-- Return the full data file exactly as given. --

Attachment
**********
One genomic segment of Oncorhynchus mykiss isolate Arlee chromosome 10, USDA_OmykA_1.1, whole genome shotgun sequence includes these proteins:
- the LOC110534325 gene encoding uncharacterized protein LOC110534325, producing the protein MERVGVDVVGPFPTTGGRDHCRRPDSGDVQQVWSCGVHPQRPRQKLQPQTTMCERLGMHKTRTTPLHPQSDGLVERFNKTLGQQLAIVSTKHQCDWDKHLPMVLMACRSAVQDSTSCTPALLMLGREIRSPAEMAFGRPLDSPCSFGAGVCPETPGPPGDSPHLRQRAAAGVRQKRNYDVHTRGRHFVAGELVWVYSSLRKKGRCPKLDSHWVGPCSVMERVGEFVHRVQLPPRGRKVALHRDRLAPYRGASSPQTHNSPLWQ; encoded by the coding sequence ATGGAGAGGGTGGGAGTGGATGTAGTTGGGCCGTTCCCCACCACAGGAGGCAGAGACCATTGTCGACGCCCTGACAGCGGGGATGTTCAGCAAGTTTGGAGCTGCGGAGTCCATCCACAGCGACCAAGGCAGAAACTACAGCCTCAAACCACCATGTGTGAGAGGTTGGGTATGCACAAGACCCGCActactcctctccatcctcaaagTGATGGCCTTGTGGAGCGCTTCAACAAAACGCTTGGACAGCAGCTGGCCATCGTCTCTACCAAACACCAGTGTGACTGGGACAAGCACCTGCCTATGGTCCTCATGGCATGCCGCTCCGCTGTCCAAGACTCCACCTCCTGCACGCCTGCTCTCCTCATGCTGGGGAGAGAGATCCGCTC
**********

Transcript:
One genomic segment of Oncorhynchus mykiss isolate Arlee chromosome 10, USDA_OmykA_1.1, whole genome shotgun sequence includes these proteins:
- the LOC110534325 gene encoding uncharacterized protein LOC110534325, producing the protein MERVGVDVVGPFPTTGGRDHCRRPDSGDVQQVWSCGVHPQRPRQKLQPQTTMCERLGMHKTRTTPLHPQSDGLVERFNKTLGQQLAIVSTKHQCDWDKHLPMVLMACRSAVQDSTSCTPALLMLGREIRSPAEMAFGRPLDSPCSFGAGVCPETPGPPGDSPHLRQRAAAGVRQKRNYDVHTRGRHFVAGELVWVYSSLRKKGRCPKLDSHWVGPCSVMERVGEFVHRVQLPPRGRKVALHRDRLAPYRGASSPQTHNSPLWQ; encoded by the coding sequence ATGGAGAGGGTGGGAGTGGATGTAGTTGGGCCGTTCCCCACCACAGGAGGCAGAGACCATTGTCGACGCCCTGACAGCGGGGATGTTCAGCAAGTTTGGAGCTGCGGAGTCCATCCACAGCGACCAAGGCAGAAACTACAGCCTCAAACCACCATGTGTGAGAGGTTGGGTATGCACAAGACCCGCActactcctctccatcctcaaagTGATGGCCTTGTGGAGCGCTTCAACAAAACGCTTGGACAGCAGCTGGCCATCGTCTCTACCAAACACCAGTGTGACTGGGACAAGCACCTGCCTATGGTCCTCATGGCATGCCGCTCCGCTGTCCAAGACTCCACCTCCTGCACGCCTGCTCTCCTCATGCTGGGGAGAGAGATCCGCTC